Finally, López says that research participants in this zone tended to highly trust the information they receive from family and friends. However, this trust increases their likelihood to spread disinformation, particularly through channels like WhatsApp, because they do not believe their close circles would share harmful information and thus rarely consider it necessary to verify before sharing.

According to Juan Carlos Uribe, coordinator of Chequea Bolivia, this reality highlights the need for greater access to education in fact checking and in digital literacy, particularly among journalists at hyperlocal media outlets.

Another strategy, Uribe says, would be to “create alliances between the hyperlocal media outlets and those in the central part of Bolivia, in the important cities, so that training could be ongoing and not just at one time.”

Human rights diminish in El Salvador

In 2023, San Miguel, a key department in eastern El Salvador, saw high rates of disinformation following the national government’s measure to reduce the country’s 262 municipalities to 44, thereby impacting voting and political representation. Map of El SalvadorMedia outlet Infodemia conducted information ecosystem research in San Miguel to examine this trend and observed that 68% of the local population interviewed had experienced economic, psychological and social impacts connected to disinformation.

Infodemia’s research identified the executive branch of national government and other government-related actors as key sources of disinformation, particularly related to political issues, over the last year. They found that the government’s media censorship and efforts to spread disinformation through propaganda have contributed to the spread of rumors, biased coverage and information deserts.

Angelica Cárcamo, director of Infodemia, says this type of disinformation often surrounds the issues citizens are most concerned about in daily life. For instance, she says the national government has spread narratives claiming the current economic crisis is a product of a global crisis generated by droughts or international conflict without recognizing the lack of comprehensive domestic policies to ensure food security or sufficient housing.

“The police or the ministry of security sometimes like to say that in El Salvador, there are no more homicides,” Cárcamo said. “But sometimes there are confrontations. When gang members die, they don’t count them as part of that statistic.”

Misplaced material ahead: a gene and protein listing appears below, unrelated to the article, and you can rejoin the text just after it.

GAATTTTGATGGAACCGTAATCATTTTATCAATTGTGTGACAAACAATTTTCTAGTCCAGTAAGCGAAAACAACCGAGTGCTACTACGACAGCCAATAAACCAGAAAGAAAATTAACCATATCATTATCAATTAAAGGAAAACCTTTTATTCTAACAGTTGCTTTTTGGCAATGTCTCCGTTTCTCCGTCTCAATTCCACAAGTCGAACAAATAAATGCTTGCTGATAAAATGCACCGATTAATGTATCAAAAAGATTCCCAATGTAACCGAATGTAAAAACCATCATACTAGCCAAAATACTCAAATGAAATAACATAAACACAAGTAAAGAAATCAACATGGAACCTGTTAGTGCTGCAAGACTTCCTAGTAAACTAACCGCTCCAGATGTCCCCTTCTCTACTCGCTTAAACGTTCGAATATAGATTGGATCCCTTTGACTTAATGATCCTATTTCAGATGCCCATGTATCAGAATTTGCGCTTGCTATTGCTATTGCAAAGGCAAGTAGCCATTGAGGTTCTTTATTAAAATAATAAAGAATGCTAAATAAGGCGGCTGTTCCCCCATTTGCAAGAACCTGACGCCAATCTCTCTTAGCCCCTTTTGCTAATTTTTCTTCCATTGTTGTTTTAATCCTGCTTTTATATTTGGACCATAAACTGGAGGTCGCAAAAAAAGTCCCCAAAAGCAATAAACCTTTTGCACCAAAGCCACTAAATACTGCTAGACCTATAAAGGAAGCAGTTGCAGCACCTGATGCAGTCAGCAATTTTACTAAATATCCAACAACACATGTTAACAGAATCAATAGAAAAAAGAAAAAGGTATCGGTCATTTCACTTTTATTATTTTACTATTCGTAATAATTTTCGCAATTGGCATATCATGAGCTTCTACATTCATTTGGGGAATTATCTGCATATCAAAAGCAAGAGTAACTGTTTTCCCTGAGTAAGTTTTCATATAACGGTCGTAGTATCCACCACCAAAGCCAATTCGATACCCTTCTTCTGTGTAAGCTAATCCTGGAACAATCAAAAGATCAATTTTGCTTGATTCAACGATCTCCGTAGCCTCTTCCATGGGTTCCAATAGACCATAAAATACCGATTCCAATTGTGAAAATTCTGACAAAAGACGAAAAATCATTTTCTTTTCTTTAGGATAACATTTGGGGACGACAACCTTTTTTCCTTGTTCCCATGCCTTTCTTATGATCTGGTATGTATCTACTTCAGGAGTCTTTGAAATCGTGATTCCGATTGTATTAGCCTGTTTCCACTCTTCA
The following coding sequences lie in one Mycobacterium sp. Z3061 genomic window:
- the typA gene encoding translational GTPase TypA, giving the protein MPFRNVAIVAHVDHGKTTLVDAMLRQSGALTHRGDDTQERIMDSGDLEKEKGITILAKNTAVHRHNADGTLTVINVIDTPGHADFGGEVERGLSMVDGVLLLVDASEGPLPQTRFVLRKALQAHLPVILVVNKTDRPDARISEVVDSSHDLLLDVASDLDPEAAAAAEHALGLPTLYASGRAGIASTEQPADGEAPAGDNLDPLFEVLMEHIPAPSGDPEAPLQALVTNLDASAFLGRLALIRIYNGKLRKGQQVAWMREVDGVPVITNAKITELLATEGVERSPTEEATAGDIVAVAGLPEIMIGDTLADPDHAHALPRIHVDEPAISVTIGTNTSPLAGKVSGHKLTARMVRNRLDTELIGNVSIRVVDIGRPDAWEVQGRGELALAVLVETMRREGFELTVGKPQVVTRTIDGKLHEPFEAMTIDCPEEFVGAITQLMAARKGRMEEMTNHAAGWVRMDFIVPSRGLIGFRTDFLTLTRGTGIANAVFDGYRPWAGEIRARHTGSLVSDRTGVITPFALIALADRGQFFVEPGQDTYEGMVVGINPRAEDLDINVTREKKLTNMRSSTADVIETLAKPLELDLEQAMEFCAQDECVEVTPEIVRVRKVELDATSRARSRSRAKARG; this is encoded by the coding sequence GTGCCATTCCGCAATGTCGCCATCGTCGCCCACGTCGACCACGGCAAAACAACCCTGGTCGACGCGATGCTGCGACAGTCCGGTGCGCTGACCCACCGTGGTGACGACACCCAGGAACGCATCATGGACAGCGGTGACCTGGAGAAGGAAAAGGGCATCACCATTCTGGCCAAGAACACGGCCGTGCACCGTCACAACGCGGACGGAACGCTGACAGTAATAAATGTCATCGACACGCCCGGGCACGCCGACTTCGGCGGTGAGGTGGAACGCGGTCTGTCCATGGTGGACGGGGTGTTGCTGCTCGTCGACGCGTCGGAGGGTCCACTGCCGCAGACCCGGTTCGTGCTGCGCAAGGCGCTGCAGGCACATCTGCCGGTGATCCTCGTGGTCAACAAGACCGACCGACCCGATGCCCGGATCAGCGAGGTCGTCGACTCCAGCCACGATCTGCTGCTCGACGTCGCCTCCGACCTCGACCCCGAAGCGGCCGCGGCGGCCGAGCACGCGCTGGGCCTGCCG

As in Bolivia, Cárcamo says Infodemia’s information ecosystem research identified a clear link between disinformation and widespread fear. This fear centered around three main themes in San Miguel: the COVID-19 pandemic, the active Chaparrastique volcano and the nationwide “state of exception” that the national government first imposed in March 2022.

The state of exception began following a rise in homicide rates, but the government has extended it to restrict human rights, including freedoms of movement and expression. Cárcamo says disinformation has played a key role in narratives justifying the state of exception to gradually close democratic spaces and spread false perceptions around the motives behind detainees’ arrests.

“The government says that it respects human rights, but it does not talk about the abusive detentions it is committing against adolescents,” Cárcamo said.

As in Bolivia, Infodemia found that disinformation feeds directly into community fear by promoting alarmist framing and discouraging community members from questioning official discourse around issues like the state of exception or the pandemic.

Distorted electoral coverage amplifies in Peru

In Peru, the impact of disinformation has primarily surrounded issues related to electoral processes, contributing to low trust in the press and minimal confidence in elections.

Map of PeruTo examine trends in trust in news in southern Peru, the Instituto de Estudios Peruanos (IEP) conducted information ecosystem research in Apurímac, Arequipa, Ayacucho, Cusco, Ica, Moquegua, Puno, and Tacna in the first half of 2023. Their research found that 78% of those surveyed had read news or received information that they later realized was false.